Few questions are more fundamental than that of how we learn. Indeed, this question has been central to psychological inquiry from the time of the first experimental psychology labs in the late 1800s.
Ever since, a primary goal of psychology research has been to describe how we acquire and retain the information necessary for survival. Most of this work, however, has concerned direct, first-person learning. There is another mode of learning, however, famously alluded to by Yogi Berra when he said, "You can observe a lot just by watching."
As these sage and inimitable words suggest, we learn not just through direct experience but also by observing others' experiences.
Although (vicarious) learning through observation is common, and in many situations may be more adaptive and efficient than learning through direct experience, few researchers had tried to unpack the bases of this ability in the brain until recently. The study under review here, "Learning Fears by Observing Others: The Neural Systems of Social Fear Transmission," by Andreas Olsson and Elizabeth Phelps, takes the exploration of vicarious learning to a new level.
Imaging Observational Learning
In this brain imaging study, Olsson and Phelps recorded neural activity in participants who were watching a video clip of someone learning through classical fear conditioning, which involves learning to associate a neutral stimulus (like a colored shape) with an intrinsically aversive stimulus (in this case a shock).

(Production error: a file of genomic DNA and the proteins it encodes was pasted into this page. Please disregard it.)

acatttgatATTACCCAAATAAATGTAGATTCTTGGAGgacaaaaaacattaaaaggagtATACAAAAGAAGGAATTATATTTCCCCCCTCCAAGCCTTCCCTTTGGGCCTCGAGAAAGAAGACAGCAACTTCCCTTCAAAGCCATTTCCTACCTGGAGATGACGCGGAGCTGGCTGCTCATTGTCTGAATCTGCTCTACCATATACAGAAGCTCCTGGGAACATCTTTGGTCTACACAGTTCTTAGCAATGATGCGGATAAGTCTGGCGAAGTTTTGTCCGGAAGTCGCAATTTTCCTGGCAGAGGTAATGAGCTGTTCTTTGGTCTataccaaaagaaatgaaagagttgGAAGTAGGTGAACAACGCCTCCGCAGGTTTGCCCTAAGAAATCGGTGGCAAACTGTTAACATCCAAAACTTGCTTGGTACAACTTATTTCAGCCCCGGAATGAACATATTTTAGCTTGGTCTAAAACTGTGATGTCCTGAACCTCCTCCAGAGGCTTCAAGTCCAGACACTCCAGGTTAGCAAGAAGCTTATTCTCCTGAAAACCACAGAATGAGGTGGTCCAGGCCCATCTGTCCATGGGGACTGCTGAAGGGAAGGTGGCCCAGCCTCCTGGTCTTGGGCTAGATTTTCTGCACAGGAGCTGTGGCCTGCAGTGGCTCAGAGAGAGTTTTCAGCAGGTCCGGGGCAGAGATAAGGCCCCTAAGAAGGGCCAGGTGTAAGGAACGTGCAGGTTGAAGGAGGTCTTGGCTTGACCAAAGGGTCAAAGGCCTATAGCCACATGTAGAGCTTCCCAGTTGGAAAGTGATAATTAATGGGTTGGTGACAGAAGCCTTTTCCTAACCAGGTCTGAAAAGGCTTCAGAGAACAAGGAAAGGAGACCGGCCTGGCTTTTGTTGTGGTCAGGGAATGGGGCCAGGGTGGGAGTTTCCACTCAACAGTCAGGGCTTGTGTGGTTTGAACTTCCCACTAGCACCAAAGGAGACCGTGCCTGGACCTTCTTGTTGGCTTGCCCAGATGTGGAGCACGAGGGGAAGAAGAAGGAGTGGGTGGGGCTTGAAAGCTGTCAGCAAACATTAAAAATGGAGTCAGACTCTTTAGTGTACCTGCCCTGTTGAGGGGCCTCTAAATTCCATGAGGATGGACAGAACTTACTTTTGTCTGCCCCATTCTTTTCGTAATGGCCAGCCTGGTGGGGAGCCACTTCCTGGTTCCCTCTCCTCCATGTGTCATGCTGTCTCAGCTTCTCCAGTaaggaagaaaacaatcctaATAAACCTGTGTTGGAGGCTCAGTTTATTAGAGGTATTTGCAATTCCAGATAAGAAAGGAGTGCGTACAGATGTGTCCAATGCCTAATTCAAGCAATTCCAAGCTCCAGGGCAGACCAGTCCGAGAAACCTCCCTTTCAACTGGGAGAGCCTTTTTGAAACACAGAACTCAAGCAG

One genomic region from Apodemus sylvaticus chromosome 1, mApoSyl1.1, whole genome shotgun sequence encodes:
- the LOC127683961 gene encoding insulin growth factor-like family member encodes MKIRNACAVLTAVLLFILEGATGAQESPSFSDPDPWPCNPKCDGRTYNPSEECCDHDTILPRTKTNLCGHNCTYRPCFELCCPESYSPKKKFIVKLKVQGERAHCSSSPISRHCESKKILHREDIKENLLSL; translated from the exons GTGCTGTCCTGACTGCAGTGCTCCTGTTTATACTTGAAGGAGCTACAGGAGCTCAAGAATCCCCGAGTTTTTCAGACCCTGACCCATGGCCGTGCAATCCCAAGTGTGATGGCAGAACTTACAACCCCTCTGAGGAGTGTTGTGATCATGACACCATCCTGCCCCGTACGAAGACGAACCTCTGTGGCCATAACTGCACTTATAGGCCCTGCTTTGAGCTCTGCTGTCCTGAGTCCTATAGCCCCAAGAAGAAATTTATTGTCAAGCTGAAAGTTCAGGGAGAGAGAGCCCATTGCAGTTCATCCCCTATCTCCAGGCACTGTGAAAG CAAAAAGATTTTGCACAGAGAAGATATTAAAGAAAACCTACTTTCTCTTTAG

After a few pairings of shape and shock, the fear learning that occurs can be measured most easily as a change in electrical resistance on the surface of the hand as one sweats in anticipation of the shock after seeing the shape -- known as a change in skin conductance response. The classical fear conditioning paradigm has been used by Joseph LeDoux, Elizabeth Phelps and others to identify a subcortical brain structure known as the amygdala that is essential for this simple, first-person, form of associative learning in both animals and humans. The amygdala's activation is crucial to this sort of learning.
In functional brain scans, it will "light up" (that is, show more blood flow, which indirectly indicates activation) when a person or rat encounters a stimulus (such as a colored shape or a sound) that has become associated with a shock or other aversive stimulus.
In Olsson and Phelps's study, however, the participants did not experience the shape-shock pairing directly; instead, they saw an actor in a video experiencing it. Yet the researchers found that the participants' amygdalas were active while they were watching the video, as if they were learning to associate the shock and shape themselves. And after the learning had occurred, the skin conductance showed fear responses to the shapes, also as if they had experienced the learning directly. This suggests that we learn from watching others by engaging the same learning mechanisms we use when learning first-hand.
How alike are first- and third-person learning?
This finding joins a growing number of similar findings in the newly emergent fields of social cognitive and affective neuroscience. Several studies have shown that watching another person perform an action or experience pain or emotion activates many of the same brain systems that are engaged when one experiences these things directly. Such findings have given rise to the notion that we understand others by directly experiencing what it would be like to be them.